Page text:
Book Review – Amity & Sorrow by Peggy Riley

Amity & Sorrow HBK dark.indd

Amity & Sorrow by Peggy Riley
Publisher:  Tinder Press
Release Date: 28 March, 2013
Rating:  5/5
Source:  Advance copy sent over by Sam Eades from Headline Book Publishing.  Thanks!
Synopsis:  A mother and her daughters drive for days without sleep until they crash their car in rural Oklahoma. The mother, Amaranth, is desperate to get away from someone she’s convinced will follow them wherever they go–her husband. The girls, Amity and Sorrow, can’t imagine what the world holds outside their father’s polygamous compound. Rescue comes in the unlikely form of Bradley, a farmer grieving the loss of his wife. At first unwelcoming to these strange, prayerful women, Bradley’s abiding tolerance gets the best of him, and they become a new kind of family. An unforgettable story of belief and redemption, AMITY & SORROW is about the influence of community and learning to stand on your own.

I read a lot on the bus and in the bath… as a matter of fact, that’s where most of my reading gets done.  I fall asleep when I try to read in bed or on the couch so while commuting or relaxing in a tub of suds seems to do the trick for me.  Let me tell you, the amount of times I almost missed my stop or how often my bathwater went icy cold was pretty much a constant.  I loved Amity & Sorrow and it’s easily one of my favourite books of the year so far.

There’s loads that I liked about this novel from the setting and descriptions on down to the dialogue but one of the main things that fascinated me the most about Amity & Sorrow were the characters.  I found myself not liking Amaranth at first but as she began to grow away from her past I got on board with her a bit more.  She reminded me a lot of my mother at first which was disheartening to say the least.  Amity and Dust were fantastic, innocent characters you couldn’t help but like and enjoy.

And there’s Sorrow, a force to be reckoned with.  I had kind of clocked what was going on with Sorrow from a few pages in, the issues she was having (sorry, no spoilers!), but not to quite the extent I’d expected.  Goodness, that sounds so obtuse but I really don’t want to ruin it because it’s so good!  I wanted to feel sorry for Sorrow, for what she’d been through.  I wanted to empathise with her pain, her loss.  But you know what?  I couldn’t.  I detested her.  I hated her selfishness, her willingness to damn everyone else to hell without a second thought.  There was just something about her that just kept me from feeling any sort of emotion towards her other than anger.  Riley has created a strong character in Sorrow.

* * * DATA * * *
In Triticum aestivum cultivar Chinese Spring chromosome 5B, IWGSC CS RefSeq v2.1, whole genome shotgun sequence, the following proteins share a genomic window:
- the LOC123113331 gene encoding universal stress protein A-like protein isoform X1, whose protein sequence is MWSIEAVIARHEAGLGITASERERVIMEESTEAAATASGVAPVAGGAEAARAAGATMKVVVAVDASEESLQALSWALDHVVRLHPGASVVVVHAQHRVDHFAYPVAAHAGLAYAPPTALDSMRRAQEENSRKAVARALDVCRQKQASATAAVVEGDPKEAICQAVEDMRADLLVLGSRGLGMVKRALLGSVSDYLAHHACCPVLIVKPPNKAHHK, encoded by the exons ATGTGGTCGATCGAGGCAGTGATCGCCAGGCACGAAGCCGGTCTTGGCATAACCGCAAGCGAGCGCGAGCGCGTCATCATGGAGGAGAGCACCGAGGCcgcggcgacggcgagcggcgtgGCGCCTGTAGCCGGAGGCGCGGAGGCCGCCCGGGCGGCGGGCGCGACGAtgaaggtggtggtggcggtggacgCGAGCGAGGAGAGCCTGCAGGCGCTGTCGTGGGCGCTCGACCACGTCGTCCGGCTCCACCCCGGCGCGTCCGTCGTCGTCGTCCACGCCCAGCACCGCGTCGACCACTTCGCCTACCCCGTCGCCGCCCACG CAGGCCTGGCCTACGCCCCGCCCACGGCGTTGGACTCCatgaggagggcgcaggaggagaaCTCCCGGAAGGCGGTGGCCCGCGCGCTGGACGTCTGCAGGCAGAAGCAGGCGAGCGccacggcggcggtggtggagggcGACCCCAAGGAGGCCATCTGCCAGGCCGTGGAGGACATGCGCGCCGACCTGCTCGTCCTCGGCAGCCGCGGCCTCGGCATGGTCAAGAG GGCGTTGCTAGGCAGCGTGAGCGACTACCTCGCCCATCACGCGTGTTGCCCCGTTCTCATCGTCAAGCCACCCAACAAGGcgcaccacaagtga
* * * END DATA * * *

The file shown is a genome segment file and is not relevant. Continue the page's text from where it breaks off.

One other thing I wanted to touch on was Riley’s creation of a whole world, a religious cult, which was so believable that it was scary.  I’m sure groups like this do exist, living polygamous lives off the grid; you hear about them all the time on the news.  Riley has also meshed in some of the creepier elements of David Koresh and Warren Jeffs in Zachariah who I imagine to be a very charismatic individual… particularly if he managed to bring in 50 wives.

Amity & Sorrow was a wild ride through the mid-west, through drought stricken fields, dusty towns and abandoned service stations.  It was like spinning, spinning until you’re so dizzy you feel like you might just float away.

And I don’t like spoilers in reviews but WHOAH that ending… man oh man is it good!

Do yourself a favour over the Easter holidays… go pick up a copy of Amity & Sorrow and read it.  You won’t regret it.

You can purchase Amity & Sorrow both in the UK and US on Amazon or at any number of fantastic booksellers.


If you’re interested in getting in touch, tweet me at @stephanie_khani or @londondiaries1.  Alternatively you can email me at emailthelondondiaries [at]


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